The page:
The men are straight-shooter Matt (Kent Osborne) and offbeat Paul (Andrew Bujalski, another mumblecore filmmaker), who lounge around in their office talking up a real storm of nonsense and watching their lives uncomfortably transcend into adulthood. Hannah also has a close friendship with Rocco (Ry Russo-Young), a woman who is known for helping her through tough times and even content to sit with her in the shower when necessary.

Swanberg's trademarks that appear to be continuous throughout his films are intimacy, sex, human communications, and technology, all of which seem to be shown here in some form. There's a high level of intimacy, mostly because the actors seem fearless in scenes where they casually change clothes and show full frontal nudity to the camera, and the fact that there are many shower sequences in the film where two characters will discuss things with each other bathing right beside them. This is a daring, provocative tactic, used not as a test on the audience's part, but as a way of showing humanity in its rawest possible form. One of mumblecore's main requirements is naturalism and here it is employed fearlessly through performances, events, dialog, and personal complications among the characters.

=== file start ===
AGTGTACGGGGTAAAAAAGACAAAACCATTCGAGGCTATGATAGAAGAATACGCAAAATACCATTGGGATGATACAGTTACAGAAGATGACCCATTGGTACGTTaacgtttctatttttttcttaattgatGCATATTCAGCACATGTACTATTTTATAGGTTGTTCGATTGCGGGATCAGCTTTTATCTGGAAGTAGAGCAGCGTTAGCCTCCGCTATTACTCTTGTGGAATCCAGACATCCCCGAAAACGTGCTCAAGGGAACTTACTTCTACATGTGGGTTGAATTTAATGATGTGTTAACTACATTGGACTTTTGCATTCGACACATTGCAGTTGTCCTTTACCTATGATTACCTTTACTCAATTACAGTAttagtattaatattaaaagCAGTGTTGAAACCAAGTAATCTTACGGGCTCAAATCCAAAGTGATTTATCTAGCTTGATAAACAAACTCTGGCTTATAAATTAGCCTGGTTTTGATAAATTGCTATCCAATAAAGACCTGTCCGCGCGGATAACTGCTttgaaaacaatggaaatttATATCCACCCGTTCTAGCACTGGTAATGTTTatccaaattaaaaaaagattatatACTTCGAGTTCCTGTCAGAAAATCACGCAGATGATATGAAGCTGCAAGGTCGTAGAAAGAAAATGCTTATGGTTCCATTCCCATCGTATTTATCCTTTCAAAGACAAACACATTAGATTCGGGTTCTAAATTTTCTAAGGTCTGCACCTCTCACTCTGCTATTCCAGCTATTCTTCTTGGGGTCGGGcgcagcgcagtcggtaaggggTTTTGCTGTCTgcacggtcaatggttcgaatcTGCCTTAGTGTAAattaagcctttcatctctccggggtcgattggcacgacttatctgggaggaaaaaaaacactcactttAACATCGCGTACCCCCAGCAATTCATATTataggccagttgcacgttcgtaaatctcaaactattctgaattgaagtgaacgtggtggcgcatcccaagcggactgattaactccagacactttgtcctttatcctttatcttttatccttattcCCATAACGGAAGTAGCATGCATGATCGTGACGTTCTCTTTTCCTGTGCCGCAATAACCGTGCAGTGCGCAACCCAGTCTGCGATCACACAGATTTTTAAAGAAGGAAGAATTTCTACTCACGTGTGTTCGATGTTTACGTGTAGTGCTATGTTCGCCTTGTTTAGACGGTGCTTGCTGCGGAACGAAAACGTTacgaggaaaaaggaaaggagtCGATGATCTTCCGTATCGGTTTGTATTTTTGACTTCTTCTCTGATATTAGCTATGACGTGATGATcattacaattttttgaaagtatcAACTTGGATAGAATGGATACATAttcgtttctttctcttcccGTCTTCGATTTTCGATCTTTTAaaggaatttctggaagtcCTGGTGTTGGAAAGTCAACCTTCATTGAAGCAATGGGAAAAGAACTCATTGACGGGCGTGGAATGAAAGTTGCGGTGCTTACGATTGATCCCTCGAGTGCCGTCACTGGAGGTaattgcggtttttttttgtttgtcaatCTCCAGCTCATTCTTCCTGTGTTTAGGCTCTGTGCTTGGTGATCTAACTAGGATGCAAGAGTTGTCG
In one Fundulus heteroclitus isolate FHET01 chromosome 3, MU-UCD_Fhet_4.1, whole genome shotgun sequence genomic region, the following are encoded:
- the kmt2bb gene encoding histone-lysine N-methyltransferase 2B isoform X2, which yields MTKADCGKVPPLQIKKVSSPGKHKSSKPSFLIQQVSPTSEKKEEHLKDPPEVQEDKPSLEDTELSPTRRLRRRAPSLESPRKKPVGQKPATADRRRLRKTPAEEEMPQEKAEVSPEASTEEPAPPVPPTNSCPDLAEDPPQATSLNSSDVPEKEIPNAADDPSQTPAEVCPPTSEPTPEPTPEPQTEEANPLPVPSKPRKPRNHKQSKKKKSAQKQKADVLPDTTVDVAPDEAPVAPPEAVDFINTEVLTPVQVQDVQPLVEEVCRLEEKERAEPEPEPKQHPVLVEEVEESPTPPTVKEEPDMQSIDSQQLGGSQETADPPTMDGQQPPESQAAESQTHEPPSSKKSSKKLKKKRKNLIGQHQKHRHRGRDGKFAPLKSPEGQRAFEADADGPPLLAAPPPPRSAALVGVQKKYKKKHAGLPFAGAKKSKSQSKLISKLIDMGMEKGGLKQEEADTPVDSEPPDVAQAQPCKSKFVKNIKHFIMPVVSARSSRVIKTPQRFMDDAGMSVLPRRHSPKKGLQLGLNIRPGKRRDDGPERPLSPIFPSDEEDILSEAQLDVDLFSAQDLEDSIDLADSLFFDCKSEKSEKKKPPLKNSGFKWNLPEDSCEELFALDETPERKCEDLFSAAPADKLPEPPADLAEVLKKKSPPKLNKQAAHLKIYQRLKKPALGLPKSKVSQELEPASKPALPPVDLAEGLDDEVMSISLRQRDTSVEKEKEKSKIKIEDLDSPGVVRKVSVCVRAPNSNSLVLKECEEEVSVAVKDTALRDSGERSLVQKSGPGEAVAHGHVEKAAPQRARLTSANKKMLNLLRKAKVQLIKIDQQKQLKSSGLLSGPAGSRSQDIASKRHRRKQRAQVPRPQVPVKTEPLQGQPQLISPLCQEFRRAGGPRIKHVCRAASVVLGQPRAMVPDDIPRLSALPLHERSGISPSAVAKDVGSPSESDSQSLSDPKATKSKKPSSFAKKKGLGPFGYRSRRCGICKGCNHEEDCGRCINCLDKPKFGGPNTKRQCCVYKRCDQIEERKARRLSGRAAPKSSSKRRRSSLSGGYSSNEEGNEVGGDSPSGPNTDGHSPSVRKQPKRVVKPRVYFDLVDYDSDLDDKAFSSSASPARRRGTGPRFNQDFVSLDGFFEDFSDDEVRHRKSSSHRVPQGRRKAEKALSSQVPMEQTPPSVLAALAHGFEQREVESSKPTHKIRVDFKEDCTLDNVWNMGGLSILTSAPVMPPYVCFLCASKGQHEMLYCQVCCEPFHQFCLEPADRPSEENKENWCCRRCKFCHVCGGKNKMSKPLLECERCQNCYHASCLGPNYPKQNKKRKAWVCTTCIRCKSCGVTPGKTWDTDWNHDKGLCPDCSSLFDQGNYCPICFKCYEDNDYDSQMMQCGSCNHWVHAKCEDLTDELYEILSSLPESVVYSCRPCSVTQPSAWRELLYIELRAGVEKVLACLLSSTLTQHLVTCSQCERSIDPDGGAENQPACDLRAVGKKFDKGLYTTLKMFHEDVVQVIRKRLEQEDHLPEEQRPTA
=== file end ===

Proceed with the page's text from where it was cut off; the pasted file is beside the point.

As I watched the picture, I couldn't help but feel that Swanberg and his band of six writers, most of whom are the cast as well, have an incredible eye for post-college boredom and the uncertainty of it all. This is a picture where events and plot lines act as a gimmick, but are more of a true life-affirming revelation that many, many people experience after college, where you are beginning to discover what you are going to be doing for possibly the rest of your life. If you are facing this sort of life-uncertainty, it's the kind of film that reassures you in the sense that others may have that same problem.